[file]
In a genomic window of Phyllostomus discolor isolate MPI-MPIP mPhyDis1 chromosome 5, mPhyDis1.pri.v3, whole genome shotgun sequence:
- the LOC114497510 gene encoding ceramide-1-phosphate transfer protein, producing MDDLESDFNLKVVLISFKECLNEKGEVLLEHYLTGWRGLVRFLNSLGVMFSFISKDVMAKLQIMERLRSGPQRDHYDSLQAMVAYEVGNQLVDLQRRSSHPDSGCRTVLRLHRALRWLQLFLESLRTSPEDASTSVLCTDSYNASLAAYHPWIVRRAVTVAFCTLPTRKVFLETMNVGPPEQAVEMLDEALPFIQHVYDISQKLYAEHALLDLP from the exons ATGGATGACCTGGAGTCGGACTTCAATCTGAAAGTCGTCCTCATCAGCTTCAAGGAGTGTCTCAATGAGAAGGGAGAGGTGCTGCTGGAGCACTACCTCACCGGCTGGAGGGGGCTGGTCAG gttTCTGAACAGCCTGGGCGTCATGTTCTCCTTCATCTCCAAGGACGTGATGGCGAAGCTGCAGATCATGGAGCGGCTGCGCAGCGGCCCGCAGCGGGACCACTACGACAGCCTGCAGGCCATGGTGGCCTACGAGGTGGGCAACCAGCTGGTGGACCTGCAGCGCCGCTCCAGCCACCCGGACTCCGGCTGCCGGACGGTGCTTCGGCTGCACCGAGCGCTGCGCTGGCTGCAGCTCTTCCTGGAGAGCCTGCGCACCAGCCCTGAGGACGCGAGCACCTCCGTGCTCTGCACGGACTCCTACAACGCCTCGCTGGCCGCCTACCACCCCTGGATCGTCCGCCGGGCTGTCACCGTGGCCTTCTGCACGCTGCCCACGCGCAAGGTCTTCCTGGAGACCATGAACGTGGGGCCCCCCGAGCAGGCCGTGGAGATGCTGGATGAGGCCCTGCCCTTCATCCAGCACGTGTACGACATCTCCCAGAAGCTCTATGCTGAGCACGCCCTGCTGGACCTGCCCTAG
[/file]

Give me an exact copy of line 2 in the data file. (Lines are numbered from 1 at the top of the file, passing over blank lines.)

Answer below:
- the LOC114497510 gene encoding ceramide-1-phosphate transfer protein, producing MDDLESDFNLKVVLISFKECLNEKGEVLLEHYLTGWRGLVRFLNSLGVMFSFISKDVMAKLQIMERLRSGPQRDHYDSLQAMVAYEVGNQLVDLQRRSSHPDSGCRTVLRLHRALRWLQLFLESLRTSPEDASTSVLCTDSYNASLAAYHPWIVRRAVTVAFCTLPTRKVFLETMNVGPPEQAVEMLDEALPFIQHVYDISQKLYAEHALLDLP from the exons ATGGATGACCTGGAGTCGGACTTCAATCTGAAAGTCGTCCTCATCAGCTTCAAGGAGTGTCTCAATGAGAAGGGAGAGGTGCTGCTGGAGCACTACCTCACCGGCTGGAGGGGGCTGGTCAG gttTCTGAACAGCCTGGGCGTCATGTTCTCCTTCATCTCCAAGGACGTGATGGCGAAGCTGCAGATCATGGAGCGGCTGCGCAGCGGCCCGCAGCGGGACCACTACGACAGCCTGCAGGCCATGGTGGCCTACGAGGTGGGCAACCAGCTGGTGGACCTGCAGCGCCGCTCCAGCCACCCGGACTCCGGCTGCCGGACGGTGCTTCGGCTGCACCGAGCGCTGCGCTGGCTGCAGCTCTTCCTGGAGAGCCTGCGCACCAGCCCTGAGGACGCGAGCACCTCCGTGCTCTGCACGGACTCCTACAACGCCTCGCTGGCCGCCTACCACCCCTGGATCGTCCGCCGGGCTGTCACCGTGGCCTTCTGCACGCTGCCCACGCGCAAGGTCTTCCTGGAGACCATGAACGTGGGGCCCCCCGAGCAGGCCGTGGAGATGCTGGATGAGGCCCTGCCCTTCATCCAGCACGTGTACGACATCTCCCAGAAGCTCTATGCTGAGCACGCCCTGCTGGACCTGCCCTAG